I recently installed mandrake 9.1 on a newly aquired Toshiba laptop.
The installation went well, but the main problem I have is that Linux
is not very laptop friendly and it makes
the poor hard-drive click far too often, and as a consequence
does not give the disk time to powerdown. This is noticable
when I compare the battery usage between Linux and Win XP -
the latter gives me a much better battery life and less drive clicking.
A bit of web research reveals the potential cause of the problem is
due to three things:
(i) The ext3 journal commit interval (default 5sec)
(ii) the kernal flushing dirty buffers - controlled by the dirty buffer age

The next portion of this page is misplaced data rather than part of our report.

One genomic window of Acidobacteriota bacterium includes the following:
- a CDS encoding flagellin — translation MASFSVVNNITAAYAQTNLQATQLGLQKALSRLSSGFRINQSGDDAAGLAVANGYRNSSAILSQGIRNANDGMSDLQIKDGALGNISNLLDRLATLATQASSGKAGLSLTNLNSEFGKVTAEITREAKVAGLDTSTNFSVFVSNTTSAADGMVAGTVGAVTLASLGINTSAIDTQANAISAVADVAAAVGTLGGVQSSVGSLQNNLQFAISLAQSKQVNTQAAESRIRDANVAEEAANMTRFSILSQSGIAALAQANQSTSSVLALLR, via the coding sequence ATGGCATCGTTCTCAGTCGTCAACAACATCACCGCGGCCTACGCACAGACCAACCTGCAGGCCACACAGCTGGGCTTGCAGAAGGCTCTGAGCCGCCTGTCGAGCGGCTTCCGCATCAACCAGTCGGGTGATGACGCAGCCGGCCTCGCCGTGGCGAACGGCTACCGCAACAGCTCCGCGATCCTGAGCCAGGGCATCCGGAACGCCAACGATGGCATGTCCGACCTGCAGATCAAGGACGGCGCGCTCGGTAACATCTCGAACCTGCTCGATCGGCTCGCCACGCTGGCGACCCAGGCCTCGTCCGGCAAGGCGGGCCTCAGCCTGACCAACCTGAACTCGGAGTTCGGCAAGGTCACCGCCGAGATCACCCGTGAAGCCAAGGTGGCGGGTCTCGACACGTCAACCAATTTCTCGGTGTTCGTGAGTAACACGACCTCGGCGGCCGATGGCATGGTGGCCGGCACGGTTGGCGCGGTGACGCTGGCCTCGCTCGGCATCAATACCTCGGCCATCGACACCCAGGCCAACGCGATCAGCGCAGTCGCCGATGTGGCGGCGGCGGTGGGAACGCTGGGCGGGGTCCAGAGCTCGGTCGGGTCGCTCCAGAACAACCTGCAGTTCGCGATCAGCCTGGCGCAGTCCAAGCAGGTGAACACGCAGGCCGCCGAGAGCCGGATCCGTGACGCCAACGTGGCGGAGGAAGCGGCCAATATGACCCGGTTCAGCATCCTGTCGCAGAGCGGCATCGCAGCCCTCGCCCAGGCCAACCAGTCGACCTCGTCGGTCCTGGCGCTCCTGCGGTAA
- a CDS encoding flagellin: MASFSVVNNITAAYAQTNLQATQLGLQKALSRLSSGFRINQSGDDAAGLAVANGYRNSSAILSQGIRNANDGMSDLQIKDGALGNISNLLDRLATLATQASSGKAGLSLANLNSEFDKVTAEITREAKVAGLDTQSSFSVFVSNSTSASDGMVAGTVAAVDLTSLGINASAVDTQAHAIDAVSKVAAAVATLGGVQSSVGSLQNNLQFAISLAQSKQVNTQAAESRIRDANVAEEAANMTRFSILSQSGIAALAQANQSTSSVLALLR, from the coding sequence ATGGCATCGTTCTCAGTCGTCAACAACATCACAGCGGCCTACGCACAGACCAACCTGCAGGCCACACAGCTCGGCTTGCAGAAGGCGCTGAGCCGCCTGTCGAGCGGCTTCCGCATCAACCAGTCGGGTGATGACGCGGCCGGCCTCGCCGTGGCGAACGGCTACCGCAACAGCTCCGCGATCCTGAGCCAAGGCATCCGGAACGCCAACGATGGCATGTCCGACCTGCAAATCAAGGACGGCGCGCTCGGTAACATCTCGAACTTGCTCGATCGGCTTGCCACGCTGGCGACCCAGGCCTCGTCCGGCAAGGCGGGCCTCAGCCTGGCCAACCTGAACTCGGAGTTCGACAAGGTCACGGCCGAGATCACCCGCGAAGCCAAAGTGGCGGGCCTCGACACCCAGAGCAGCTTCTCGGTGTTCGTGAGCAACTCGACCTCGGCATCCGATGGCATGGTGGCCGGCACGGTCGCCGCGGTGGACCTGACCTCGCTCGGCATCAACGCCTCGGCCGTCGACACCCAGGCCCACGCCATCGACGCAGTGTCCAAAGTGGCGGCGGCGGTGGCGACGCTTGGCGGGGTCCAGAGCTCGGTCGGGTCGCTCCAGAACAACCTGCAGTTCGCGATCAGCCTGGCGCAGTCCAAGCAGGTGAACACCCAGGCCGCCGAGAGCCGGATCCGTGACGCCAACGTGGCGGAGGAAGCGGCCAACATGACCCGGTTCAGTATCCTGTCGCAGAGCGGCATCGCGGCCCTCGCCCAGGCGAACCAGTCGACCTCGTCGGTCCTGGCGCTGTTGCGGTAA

(30secs) and how often the update daemon (kupdated) runs (every
(iii) File access times being continuously updated.
Now (iii) can be disabled by specifying noatime as a mount option
in /etc/fstab, but in fact mandrake 9.1 had already set this up
as the default.
I understand (i) is controlled by an undocumented mount option
for ext3 (commit=5 for default behaviour) in recent kernels.
(ii) is controlled by some options to /sbin/update (e.g. -f 300
and -s 300 for 5min flushes).
Now /sbin/update is meant to be called early on at boot up and it is
usually found in /etc/inittab (e.g. in RH9.0). But lo-n-behold, the
is not in my mandrake 9.1 inittab file (though it is present in
mandrake 9.0 on my desktop). I can't see it anywhere else in
the initscripts either, so don't see where I can add the options.
Does anyone here have any idea what mandrake has done to the init
scripts/process and where does it start /sbin/update?